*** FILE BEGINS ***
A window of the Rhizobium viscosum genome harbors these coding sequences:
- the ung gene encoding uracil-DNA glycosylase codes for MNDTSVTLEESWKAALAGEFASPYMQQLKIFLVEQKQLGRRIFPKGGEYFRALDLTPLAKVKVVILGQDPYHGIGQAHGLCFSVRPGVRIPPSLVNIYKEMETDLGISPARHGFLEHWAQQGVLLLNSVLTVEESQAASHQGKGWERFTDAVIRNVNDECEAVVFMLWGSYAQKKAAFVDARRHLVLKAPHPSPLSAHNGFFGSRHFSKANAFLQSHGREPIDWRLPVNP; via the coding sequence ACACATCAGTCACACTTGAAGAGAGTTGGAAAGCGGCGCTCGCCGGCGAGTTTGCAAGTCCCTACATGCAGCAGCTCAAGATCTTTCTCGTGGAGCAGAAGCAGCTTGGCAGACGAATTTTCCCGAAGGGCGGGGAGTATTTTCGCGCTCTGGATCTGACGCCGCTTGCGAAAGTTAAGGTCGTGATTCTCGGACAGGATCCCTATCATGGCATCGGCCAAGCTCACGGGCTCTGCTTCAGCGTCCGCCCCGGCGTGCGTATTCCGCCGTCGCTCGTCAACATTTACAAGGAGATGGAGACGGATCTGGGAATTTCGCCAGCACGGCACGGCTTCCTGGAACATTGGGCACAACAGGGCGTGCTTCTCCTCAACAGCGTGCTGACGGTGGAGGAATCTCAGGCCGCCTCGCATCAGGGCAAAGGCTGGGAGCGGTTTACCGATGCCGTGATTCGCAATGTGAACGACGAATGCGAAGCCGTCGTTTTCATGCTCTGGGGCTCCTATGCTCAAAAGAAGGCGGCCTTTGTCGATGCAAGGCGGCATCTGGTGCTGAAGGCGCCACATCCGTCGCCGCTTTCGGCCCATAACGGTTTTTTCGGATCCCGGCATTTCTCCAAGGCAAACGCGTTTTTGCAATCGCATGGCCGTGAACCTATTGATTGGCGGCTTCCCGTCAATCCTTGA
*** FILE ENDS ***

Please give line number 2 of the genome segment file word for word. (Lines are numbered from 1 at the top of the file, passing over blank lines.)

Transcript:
- the ung gene encoding uracil-DNA glycosylase codes for MNDTSVTLEESWKAALAGEFASPYMQQLKIFLVEQKQLGRRIFPKGGEYFRALDLTPLAKVKVVILGQDPYHGIGQAHGLCFSVRPGVRIPPSLVNIYKEMETDLGISPARHGFLEHWAQQGVLLLNSVLTVEESQAASHQGKGWERFTDAVIRNVNDECEAVVFMLWGSYAQKKAAFVDARRHLVLKAPHPSPLSAHNGFFGSRHFSKANAFLQSHGREPIDWRLPVNP; via the coding sequence ACACATCAGTCACACTTGAAGAGAGTTGGAAAGCGGCGCTCGCCGGCGAGTTTGCAAGTCCCTACATGCAGCAGCTCAAGATCTTTCTCGTGGAGCAGAAGCAGCTTGGCAGACGAATTTTCCCGAAGGGCGGGGAGTATTTTCGCGCTCTGGATCTGACGCCGCTTGCGAAAGTTAAGGTCGTGATTCTCGGACAGGATCCCTATCATGGCATCGGCCAAGCTCACGGGCTCTGCTTCAGCGTCCGCCCCGGCGTGCGTATTCCGCCGTCGCTCGTCAACATTTACAAGGAGATGGAGACGGATCTGGGAATTTCGCCAGCACGGCACGGCTTCCTGGAACATTGGGCACAACAGGGCGTGCTTCTCCTCAACAGCGTGCTGACGGTGGAGGAATCTCAGGCCGCCTCGCATCAGGGCAAAGGCTGGGAGCGGTTTACCGATGCCGTGATTCGCAATGTGAACGACGAATGCGAAGCCGTCGTTTTCATGCTCTGGGGCTCCTATGCTCAAAAGAAGGCGGCCTTTGTCGATGCAAGGCGGCATCTGGTGCTGAAGGCGCCACATCCGTCGCCGCTTTCGGCCCATAACGGTTTTTTCGGATCCCGGCATTTCTCCAAGGCAAACGCGTTTTTGCAATCGCATGGCCGTGAACCTATTGATTGGCGGCTTCCCGTCAATCCTTGA